Council continues to rail against raises

Published 11:08 am Saturday, November 23, 2013

By Richard Meek

Contributing Writer

LAPLACE – A special meeting of the St. John the Baptist Parish Council on Wednesday night turned into more than two hours of verbal altercations and accusations, with minimum success at reaching compromises.
The sequel is set for Tuesday night at a regularly scheduled meeting.
Much of the discussion during the acrimonious two-and-half-hour meeting was focused on Parish President Natalie Robottom’s proposal to grant 5 percent raises to herself as well as department heads and nonclassified employees. She defended her position during several heated exchanges with council members, notably Marvin Perrilloux and Larry Snyder.
Robottom said the raises total $55,000, adding that she believes it’s a small amount when looking at an overall $60 million budget. At one point she accused Perrilloux of depriving her employees of receiving raises.
In a previous special meeting, the council voted to freeze all raises for Robottom and nonclassified employees.
Raises for classified employees, essentially civil service workers, are implemented differently, Robottom said, adding that by ordinance they receive a 3 to 5 percent annual bump. Some of that is based on an employee’s length of service, but traditionally the council has approved 5 percent raises for all civil service workers.
Perrilloux said his objection was with the raises for the president and department heads.
“I’m not good (with the raises),” Perrilloux said. “We are a poor tax parish. I want to know where the 5 percent is coming from and why I have to give 5 percent across the board.
“I don’t see us growing. We can’t afford to be giving 5 percent raises every year.”
Robottom countered by saying that Perrilloux wanted to give raises to civil service workers but not to “qualified, competent workers.”
“It’s about fairness. It’s about equity,” she said, adding that nonclassified workers are not paid overtime but earn compensatory time. She said most, however, are unable to use all of their comp time and said civil service workers are paid overtime every time they “step out” after working hours.
“We are not getting overtime, but we are here night and day, working on weekends,” she said. “The (freeze) did not treat everybody fairly.
“It was (as if) the council wanted to make sure this one small group did not get raises.”
Snyder told the parish president she “made a big thing out of it.”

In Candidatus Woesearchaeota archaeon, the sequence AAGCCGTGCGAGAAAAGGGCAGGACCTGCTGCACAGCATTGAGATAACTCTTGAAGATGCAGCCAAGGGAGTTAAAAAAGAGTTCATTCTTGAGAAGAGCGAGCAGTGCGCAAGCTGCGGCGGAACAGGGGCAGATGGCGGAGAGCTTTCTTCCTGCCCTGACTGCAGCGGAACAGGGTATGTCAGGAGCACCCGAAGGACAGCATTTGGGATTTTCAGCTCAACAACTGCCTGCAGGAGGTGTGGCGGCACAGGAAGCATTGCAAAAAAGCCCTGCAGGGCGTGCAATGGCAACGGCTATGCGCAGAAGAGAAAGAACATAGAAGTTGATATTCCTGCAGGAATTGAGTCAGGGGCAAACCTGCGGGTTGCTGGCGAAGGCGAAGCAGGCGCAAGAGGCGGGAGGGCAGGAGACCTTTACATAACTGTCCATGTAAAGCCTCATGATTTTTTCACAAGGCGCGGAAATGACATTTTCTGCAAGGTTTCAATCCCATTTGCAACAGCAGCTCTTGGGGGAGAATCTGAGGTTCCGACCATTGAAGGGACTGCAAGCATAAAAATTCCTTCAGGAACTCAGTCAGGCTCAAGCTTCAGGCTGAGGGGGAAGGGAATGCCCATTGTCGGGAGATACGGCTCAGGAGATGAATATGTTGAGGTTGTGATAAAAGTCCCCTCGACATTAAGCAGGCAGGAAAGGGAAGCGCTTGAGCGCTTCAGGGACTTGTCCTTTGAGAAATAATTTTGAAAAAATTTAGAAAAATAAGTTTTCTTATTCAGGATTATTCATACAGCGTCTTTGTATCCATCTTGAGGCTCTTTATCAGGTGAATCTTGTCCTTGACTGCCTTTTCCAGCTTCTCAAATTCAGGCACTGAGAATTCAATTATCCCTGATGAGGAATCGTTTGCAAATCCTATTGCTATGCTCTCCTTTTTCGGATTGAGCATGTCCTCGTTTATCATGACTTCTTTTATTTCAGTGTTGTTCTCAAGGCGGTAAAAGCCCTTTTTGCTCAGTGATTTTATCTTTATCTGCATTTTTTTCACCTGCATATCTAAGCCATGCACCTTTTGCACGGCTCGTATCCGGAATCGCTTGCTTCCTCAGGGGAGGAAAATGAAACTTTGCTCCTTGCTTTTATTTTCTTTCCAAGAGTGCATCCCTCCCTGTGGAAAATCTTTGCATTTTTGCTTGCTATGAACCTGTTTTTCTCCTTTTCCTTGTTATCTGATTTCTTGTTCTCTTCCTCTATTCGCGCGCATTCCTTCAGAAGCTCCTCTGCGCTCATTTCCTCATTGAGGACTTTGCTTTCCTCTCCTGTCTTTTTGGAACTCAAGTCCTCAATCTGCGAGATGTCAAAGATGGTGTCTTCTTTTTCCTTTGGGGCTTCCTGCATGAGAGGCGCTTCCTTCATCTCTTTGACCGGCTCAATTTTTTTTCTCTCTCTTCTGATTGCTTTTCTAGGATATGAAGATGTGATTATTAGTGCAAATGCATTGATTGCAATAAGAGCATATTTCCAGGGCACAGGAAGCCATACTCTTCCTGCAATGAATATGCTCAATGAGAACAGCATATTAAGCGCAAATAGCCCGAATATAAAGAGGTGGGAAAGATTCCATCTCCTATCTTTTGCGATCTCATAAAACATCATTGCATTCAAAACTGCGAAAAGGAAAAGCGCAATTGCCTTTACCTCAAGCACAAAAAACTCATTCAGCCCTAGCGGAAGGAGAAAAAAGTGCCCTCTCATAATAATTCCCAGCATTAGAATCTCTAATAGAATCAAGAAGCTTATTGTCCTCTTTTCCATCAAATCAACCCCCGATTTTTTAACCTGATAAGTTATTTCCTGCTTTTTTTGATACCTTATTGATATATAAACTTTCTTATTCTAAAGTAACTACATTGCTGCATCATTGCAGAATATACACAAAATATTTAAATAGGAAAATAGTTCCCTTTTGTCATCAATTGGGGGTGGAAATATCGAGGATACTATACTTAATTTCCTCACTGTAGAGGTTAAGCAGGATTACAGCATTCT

“You made a big thing out of it,” Robottom retorted, her voice rising. “Is there anything else you are concerned about (in the budget) other than denying people raises?”
She said council members could have met with her individually to discuss the budget privately.
“I really don’t like the way things have gone,” Councilman Lucien Gauff said. “We are getting conflicting information.”
He said he was advised by legal counsel that sending the administration budget questions could be in violation of the open meeting law.
At one point, Council Chair Jaclyn Hotard called a brief recess, but some of the in-house bickering continued. After reconvening, debate between the council and administration continued on several fronts.
Although discussion previous to the recess centered on saving money by not approving raises, council members passed one measure and discussed another that would add funding to certain departments.
The only official business of the meeting occurred when Snyder’s motion was approved to add $300,000 to the $1 million already budgeted for road maintenance, bringing the total to $1.3 million. But even that turned into a lengthy debate.
Robottom and other administration officials said the additional funding was unnecessary because $2.2 million of the $30 million bond voters approved this past weekend is dedicated to road maintenance. Snyder’s motion passed 7-1 with Gauff voting against it. Council member Cheryl Millett was unable to attend the meeting.
Council members also discussed the possibility of increasing the number of hours worked by code enforcement officers. Currently, four officers are working four hours a day, but there appears to be some growing support to having them work six hours a day, which would result in an estimated $20,0000 in salary costs.
“I think our people should work two more hours a day with all we have going on,” Snyder said. “We could do a lot more work.”
He said $20,000 would not have a significant impact on the budget.
Also debated was the effectiveness of the economic development tax, which council member Ranney Wilson labeled “a nightmare.”
He said the purpose of the tax is to recruit business development but added he doesn’t “see where much of any of that is happening.”
“I’m ready to go back to the people and ask them to (repeal) it,” he added. “It’s a slush fund.”
Torri Buckles, director of economic development, vehemently disagreed, saying she is in discussions with several prospects totaling an estimated $1.7 billion in potential investments.
She also said the parish has a 96 percent retention rate of existing businesses, crediting several initiatives her office has implemented for the uptick.
“There’s a lot going on here,” Buckles said. “I wish I could be more specific.”
As the night dragged on and the discussion turned to whether a full-time employee should be dedicated to making street signs, as is the current situation in public works, Hotard called for adjournment, which was quickly seconded and approved.
The next meeting is scheduled at 6:30 p.m. at the Percy D. Hebert Building in LaPlace.